Speeding Up Spatial Joins In Python Without Postgis

The Problem of Slow Spatial Joins

Spatial joins involve combining geographic data based on their spatial relationship. This can be computationally intensive as the process must compute the spatial relationship between all features across potentially large datasets. A naive implementation results in an O(n^2) algorithm which does not scale well. For example, joining two layers with 1 million features each would require 1 trillion computations!

As an example, here is some simple code to perform a spatial join in Python without any optimizations:

import geopandas as gpd

left_df = gpd.read_file("neighborhoods.shp") 
right_df = gpd.read_file("trees.shp")

results = []
for index, left_row in left_df.iterrows():
    for right_index, right_row in right_df.iterrows(): 
        if left_row.geometry.intersects(right_row.geometry):
            results.append((left_row, right_row))

Even on a powerful computer, this join between two layers with 10,000 features each can take over 10 minutes to complete. By implementing some optimizations, we can speed this up by orders of magnitude.

Strategies to Speed up Spatial Joins

Spatial Indexing with R-Trees

Spatial indexing structures like R-trees allow efficient searching for spatial data. By indexing the location of features, we only need to check features that lie in nearby regions instead of checking every single feature. This reduces unnecessary comparisons and drastically improves performance.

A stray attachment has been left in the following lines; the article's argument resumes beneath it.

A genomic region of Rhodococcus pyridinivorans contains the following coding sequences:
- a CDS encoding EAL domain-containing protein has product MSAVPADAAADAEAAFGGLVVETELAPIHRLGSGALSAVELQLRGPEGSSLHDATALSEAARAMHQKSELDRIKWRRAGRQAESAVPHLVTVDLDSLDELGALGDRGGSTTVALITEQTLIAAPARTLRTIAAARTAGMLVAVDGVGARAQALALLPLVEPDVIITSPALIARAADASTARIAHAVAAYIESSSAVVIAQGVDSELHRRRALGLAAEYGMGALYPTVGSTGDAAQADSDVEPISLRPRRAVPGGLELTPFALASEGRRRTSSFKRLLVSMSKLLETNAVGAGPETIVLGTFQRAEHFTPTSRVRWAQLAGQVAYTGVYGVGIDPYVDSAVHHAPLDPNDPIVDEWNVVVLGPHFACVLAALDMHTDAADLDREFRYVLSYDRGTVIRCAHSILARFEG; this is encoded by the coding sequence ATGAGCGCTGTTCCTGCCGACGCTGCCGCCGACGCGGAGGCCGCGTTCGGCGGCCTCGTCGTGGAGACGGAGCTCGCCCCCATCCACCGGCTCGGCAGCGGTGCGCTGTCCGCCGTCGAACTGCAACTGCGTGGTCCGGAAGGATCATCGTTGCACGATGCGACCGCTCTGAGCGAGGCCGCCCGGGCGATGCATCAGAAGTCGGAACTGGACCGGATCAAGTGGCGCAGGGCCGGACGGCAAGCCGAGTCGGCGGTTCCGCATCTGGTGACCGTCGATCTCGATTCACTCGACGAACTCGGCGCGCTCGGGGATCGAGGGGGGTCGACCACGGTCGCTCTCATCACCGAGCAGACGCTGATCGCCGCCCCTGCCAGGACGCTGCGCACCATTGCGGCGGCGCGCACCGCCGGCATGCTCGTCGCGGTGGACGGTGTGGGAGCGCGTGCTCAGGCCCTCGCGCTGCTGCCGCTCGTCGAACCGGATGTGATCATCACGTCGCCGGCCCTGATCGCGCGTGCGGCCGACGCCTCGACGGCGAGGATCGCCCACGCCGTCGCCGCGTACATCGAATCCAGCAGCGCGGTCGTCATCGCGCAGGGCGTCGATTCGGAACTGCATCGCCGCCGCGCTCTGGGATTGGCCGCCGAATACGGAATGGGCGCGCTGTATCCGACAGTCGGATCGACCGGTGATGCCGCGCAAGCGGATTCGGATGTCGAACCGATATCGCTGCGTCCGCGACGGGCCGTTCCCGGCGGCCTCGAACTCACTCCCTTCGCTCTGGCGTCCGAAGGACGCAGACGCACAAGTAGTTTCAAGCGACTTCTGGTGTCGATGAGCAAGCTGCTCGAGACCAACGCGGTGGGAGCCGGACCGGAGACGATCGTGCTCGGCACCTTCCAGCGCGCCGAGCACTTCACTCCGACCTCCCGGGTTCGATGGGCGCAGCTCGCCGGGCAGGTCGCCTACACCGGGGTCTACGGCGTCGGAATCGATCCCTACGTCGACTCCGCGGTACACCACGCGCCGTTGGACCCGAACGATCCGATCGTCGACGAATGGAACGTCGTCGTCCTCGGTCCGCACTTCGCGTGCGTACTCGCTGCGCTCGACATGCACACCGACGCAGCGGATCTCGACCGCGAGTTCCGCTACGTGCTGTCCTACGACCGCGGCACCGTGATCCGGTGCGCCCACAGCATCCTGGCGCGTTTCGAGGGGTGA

Here is how we can create an R-tree index on the right_df layer and use it to accelerate spatial joins:

import rtree

index = rtree.index.Index()
for idx, geometry in enumerate(right_df.geometry):  
    index.insert(idx, geometry.bounds)
results = []  
for left_row in left_df.itertuples(index=True):
    for idx in index.intersection(left_row.geometry.bounds):
        right_row = right_df.iloc[idx]
        if left_row.geometry.intersects(right_row.geometry):
            results.append((left_row, right_row)) 

By only checking features with bounding boxes that intersect, performance is dramatically improved over checking every single feature.

Query Optimization

We can also optimize our spatial queries by only fetching or processing data that is absolutely required. Techniques include:

  • Setting row limits on reads
  • Filtering layers using bounding boxes
  • Sampling data instead of processing all features

For example, we can split processing into chunks by operating on smaller bounding boxes:

import geopandas as gpd
from shapely.geometry import box    

left_df = gpd.read_file("neighborhoods.shp")
right_df = gpd.read_file("trees.shp") 

output_rows = []

for left_row in left_df.itertuples():  
    bbox = box(*left_row.geometry.bounds)
    right_sub = right_df.cx[bbox]
    for right_row in right_sub.itertuples():
        if left_row.geometry.intersects(right_row.geometry):
            output_rows.append((left_row, right_row))
results_df = gpd.GeoDataFrame(output_rows)  

By processing data in smaller chunks, we can achieve significant performance speed ups.

Vectorization for Faster Processing

Python loops can be slow for processing large datasets. We can optimize performance using vectorization with the NumPy library:

import geopandas as gpd
import numpy as np

left_df = gpd.read_file(...)